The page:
Skip to main content

The Globe and Mail

MacGregor: Olympic hockey debate begins with of all things, the jersey

What a country … Step aside Brazil, move over Commonwealth, get lost U.S. government shutdown. Forget the Senate, the pipeline, the various scandals across this vast land, even the weather – Canadians have to stop everything right this very minute to talk hockey.

The new Team Canada jersey is an abomination; Sidney Crosby will be turned into a Petro-Canada billboard.

The new Team Canada jersey is simple, straightforward, elegant.

Story continues below advertisement

The new Team Canada jersey is "faster" – this said, incredibly, with a straight face by both the manufacturer, Nike Inc., and by a former Olympic gold medalist, Joe Nieuwendyk, who must have worn a much "slower" model in 2002, when Canada won in Salt Lake City.

In this country, you call a news conference to introduce a hockey uniform, and broadcast outlets carry it live – including streaming the announcement on the Internet for those unable to get to a television immediately.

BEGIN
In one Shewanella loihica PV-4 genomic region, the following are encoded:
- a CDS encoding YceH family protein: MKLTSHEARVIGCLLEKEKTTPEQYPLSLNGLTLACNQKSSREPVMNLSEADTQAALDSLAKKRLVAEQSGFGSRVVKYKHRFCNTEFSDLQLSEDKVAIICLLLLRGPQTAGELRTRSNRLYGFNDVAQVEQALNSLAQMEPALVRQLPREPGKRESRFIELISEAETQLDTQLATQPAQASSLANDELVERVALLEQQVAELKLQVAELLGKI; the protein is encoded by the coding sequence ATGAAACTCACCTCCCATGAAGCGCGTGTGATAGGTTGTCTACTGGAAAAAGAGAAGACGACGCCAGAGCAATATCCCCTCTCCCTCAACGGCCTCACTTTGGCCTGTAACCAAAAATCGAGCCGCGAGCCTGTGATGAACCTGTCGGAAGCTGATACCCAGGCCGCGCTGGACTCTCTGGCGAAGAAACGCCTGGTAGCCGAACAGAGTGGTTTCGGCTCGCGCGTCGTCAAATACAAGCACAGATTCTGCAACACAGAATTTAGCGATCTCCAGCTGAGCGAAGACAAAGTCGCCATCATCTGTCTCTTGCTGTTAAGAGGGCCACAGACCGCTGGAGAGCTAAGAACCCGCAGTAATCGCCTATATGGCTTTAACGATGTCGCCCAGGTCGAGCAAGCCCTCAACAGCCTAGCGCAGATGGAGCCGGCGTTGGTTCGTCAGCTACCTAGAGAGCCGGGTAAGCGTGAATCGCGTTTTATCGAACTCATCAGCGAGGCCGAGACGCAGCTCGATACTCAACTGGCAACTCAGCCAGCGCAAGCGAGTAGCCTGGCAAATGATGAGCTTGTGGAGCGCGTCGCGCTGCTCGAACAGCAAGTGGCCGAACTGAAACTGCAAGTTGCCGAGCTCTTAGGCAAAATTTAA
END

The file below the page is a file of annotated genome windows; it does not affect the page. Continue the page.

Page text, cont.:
No surprise, really, to those of us who remember when they called a news conference, again carried live to an anxious nation, to announce who the third goaltender would be in Salt Lake – a player (Ed Belfour) who would not play a single game in the tournament.

It's undeniable this country is slightly off its rocker blades when it comes to the national game. The Prime Minister is about to publish a book on hockey. The Americans put God on their currency; we put a shinny game. If Don Cherry speaks, we treat it like news.

All day long, following a somewhat clumsy news conference held in the building that used to hold Maple Leaf Gardens, Canadians debated the new Olympic uniform as if it were a burning campaign issue.

They called it a "jersey," whereas for a century it had been known as a "sweater," but then "locker rooms" used to be "dressing rooms" and the first name of the serious-looking guy behind the bench used to be Toe or Punch, not "coach."

The manufacturer talked about the "psychological" powers of such a jersey, reminding fans on the West Coast of an ill-fated experience when "colour psychologists" were consulted in a redesign of the Vancouver Canucks uniform, resulting in a black-orange-red abomination that was supposed to scream aggression.

Story continues below advertisement